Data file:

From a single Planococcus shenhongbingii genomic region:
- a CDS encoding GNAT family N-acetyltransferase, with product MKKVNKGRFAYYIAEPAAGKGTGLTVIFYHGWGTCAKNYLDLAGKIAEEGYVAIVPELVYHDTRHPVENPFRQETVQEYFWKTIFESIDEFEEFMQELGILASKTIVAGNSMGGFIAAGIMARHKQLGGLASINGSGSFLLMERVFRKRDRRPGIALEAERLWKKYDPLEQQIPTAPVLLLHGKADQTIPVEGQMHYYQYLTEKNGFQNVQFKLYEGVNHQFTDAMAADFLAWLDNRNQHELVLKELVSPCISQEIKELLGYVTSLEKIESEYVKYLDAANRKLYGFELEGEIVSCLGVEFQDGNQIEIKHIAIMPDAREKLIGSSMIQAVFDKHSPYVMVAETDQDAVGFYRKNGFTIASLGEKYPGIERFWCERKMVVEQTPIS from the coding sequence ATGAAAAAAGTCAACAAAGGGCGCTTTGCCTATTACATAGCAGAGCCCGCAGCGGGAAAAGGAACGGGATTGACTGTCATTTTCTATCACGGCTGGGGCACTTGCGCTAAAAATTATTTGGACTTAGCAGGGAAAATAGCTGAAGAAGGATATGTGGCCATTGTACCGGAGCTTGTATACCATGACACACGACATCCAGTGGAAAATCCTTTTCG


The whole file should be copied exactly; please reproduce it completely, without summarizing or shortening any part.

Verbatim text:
From a single Planococcus shenhongbingii genomic region:
- a CDS encoding GNAT family N-acetyltransferase, with product MKKVNKGRFAYYIAEPAAGKGTGLTVIFYHGWGTCAKNYLDLAGKIAEEGYVAIVPELVYHDTRHPVENPFRQETVQEYFWKTIFESIDEFEEFMQELGILASKTIVAGNSMGGFIAAGIMARHKQLGGLASINGSGSFLLMERVFRKRDRRPGIALEAERLWKKYDPLEQQIPTAPVLLLHGKADQTIPVEGQMHYYQYLTEKNGFQNVQFKLYEGVNHQFTDAMAADFLAWLDNRNQHELVLKELVSPCISQEIKELLGYVTSLEKIESEYVKYLDAANRKLYGFELEGEIVSCLGVEFQDGNQIEIKHIAIMPDAREKLIGSSMIQAVFDKHSPYVMVAETDQDAVGFYRKNGFTIASLGEKYPGIERFWCERKMVVEQTPIS from the coding sequence ATGAAAAAAGTCAACAAAGGGCGCTTTGCCTATTACATAGCAGAGCCCGCAGCGGGAAAAGGAACGGGATTGACTGTCATTTTCTATCACGGCTGGGGCACTTGCGCTAAAAATTATTTGGACTTAGCAGGGAAAATAGCTGAAGAAGGATATGTGGCCATTGTACCGGAGCTTGTATACCATGACACACGACATCCAGTGGAAAATCCTTTTCG